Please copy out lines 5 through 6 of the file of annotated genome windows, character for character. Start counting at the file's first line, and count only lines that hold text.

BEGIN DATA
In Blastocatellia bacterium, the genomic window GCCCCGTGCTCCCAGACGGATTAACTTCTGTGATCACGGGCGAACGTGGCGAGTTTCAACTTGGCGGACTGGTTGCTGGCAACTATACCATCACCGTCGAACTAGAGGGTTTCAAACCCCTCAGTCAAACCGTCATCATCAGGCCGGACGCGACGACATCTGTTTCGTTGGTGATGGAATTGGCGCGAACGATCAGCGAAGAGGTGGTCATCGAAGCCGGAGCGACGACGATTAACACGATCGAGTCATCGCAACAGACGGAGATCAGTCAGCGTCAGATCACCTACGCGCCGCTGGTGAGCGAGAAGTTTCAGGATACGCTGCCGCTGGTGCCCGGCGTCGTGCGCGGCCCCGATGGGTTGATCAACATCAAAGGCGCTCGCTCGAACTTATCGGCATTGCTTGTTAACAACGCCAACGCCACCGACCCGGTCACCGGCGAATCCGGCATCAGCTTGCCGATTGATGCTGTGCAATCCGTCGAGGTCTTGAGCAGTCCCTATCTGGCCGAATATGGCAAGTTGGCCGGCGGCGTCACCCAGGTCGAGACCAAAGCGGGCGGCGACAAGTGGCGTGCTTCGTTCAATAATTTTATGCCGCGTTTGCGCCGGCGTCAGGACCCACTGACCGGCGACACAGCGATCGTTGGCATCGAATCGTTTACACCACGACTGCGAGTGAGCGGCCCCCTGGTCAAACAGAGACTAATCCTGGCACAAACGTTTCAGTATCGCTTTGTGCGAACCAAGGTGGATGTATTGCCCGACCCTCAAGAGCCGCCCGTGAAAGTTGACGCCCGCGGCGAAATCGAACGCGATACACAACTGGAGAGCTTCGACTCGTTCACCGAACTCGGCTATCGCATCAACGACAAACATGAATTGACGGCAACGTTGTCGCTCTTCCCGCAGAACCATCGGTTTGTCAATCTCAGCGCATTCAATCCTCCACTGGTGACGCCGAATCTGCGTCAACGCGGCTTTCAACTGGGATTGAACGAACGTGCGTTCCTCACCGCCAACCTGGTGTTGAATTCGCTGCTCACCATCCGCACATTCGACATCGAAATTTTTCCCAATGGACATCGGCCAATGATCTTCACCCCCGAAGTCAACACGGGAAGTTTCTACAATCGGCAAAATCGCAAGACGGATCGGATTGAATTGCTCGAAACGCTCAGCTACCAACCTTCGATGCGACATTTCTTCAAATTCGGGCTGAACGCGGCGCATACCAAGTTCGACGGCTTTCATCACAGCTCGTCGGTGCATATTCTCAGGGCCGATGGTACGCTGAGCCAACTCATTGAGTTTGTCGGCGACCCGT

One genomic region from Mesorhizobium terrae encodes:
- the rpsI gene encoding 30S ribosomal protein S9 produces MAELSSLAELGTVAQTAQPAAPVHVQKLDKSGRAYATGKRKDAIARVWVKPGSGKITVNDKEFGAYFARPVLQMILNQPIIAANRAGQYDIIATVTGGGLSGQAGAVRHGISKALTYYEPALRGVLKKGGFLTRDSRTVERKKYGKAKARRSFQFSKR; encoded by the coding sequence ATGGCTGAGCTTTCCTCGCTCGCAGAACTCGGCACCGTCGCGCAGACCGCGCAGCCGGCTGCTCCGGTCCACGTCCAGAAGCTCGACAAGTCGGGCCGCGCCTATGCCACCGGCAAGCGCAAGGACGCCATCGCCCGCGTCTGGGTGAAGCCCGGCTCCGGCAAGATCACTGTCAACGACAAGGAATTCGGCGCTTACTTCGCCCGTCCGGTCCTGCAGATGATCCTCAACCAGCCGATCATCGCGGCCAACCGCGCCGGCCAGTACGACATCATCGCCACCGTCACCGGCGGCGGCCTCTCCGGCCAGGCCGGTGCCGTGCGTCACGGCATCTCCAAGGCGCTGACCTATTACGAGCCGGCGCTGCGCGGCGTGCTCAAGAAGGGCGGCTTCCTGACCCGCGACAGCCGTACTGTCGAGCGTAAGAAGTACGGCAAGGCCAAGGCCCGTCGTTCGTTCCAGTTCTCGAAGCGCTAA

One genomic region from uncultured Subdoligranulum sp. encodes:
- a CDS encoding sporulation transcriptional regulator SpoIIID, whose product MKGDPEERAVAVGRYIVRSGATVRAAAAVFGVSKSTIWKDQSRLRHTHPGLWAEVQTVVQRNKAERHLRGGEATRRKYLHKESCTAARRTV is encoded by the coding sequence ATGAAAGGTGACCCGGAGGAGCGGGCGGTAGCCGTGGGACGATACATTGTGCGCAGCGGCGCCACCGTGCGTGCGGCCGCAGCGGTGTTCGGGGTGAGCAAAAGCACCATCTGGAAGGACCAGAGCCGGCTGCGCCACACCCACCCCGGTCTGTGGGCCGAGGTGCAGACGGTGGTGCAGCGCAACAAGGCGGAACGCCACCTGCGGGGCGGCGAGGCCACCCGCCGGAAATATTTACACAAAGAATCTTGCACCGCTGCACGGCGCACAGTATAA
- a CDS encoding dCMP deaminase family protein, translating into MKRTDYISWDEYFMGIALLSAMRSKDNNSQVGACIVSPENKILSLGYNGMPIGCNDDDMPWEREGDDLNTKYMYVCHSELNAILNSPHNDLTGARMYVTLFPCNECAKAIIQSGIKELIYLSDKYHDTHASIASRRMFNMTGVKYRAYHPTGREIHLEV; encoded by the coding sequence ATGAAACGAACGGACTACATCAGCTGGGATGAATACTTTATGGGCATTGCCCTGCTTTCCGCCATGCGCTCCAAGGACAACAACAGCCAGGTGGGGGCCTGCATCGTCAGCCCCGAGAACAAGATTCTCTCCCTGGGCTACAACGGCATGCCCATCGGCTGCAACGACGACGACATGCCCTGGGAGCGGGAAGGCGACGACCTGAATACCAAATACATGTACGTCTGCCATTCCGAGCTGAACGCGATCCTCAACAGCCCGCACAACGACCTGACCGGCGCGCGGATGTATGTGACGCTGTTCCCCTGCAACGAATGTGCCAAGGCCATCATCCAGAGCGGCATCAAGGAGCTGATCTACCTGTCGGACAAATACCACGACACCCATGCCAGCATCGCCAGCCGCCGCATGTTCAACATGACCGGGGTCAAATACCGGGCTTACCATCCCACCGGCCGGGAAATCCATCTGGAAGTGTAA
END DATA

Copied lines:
- a CDS encoding sporulation transcriptional regulator SpoIIID, whose product MKGDPEERAVAVGRYIVRSGATVRAAAAVFGVSKSTIWKDQSRLRHTHPGLWAEVQTVVQRNKAERHLRGGEATRRKYLHKESCTAARRTV is encoded by the coding sequence ATGAAAGGTGACCCGGAGGAGCGGGCGGTAGCCGTGGGACGATACATTGTGCGCAGCGGCGCCACCGTGCGTGCGGCCGCAGCGGTGTTCGGGGTGAGCAAAAGCACCATCTGGAAGGACCAGAGCCGGCTGCGCCACACCCACCCCGGTCTGTGGGCCGAGGTGCAGACGGTGGTGCAGCGCAACAAGGCGGAACGCCACCTGCGGGGCGGCGAGGCCACCCGCCGGAAATATTTACACAAAGAATCTTGCACCGCTGCACGGCGCACAGTATAA
- a CDS encoding dCMP deaminase family protein, translating into MKRTDYISWDEYFMGIALLSAMRSKDNNSQVGACIVSPENKILSLGYNGMPIGCNDDDMPWEREGDDLNTKYMYVCHSELNAILNSPHNDLTGARMYVTLFPCNECAKAIIQSGIKELIYLSDKYHDTHASIASRRMFNMTGVKYRAYHPTGREIHLEV; encoded by the coding sequence ATGAAACGAACGGACTACATCAGCTGGGATGAATACTTTATGGGCATTGCCCTGCTTTCCGCCATGCGCTCCAAGGACAACAACAGCCAGGTGGGGGCCTGCATCGTCAGCCCCGAGAACAAGATTCTCTCCCTGGGCTACAACGGCATGCCCATCGGCTGCAACGACGACGACATGCCCTGGGAGCGGGAAGGCGACGACCTGAATACCAAATACATGTACGTCTGCCATTCCGAGCTGAACGCGATCCTCAACAGCCCGCACAACGACCTGACCGGCGCGCGGATGTATGTGACGCTGTTCCCCTGCAACGAATGTGCCAAGGCCATCATCCAGAGCGGCATCAAGGAGCTGATCTACCTGTCGGACAAATACCACGACACCCATGCCAGCATCGCCAGCCGCCGCATGTTCAACATGACCGGGGTCAAATACCGGGCTTACCATCCCACCGGCCGGGAAATCCATCTGGAAGTGTAA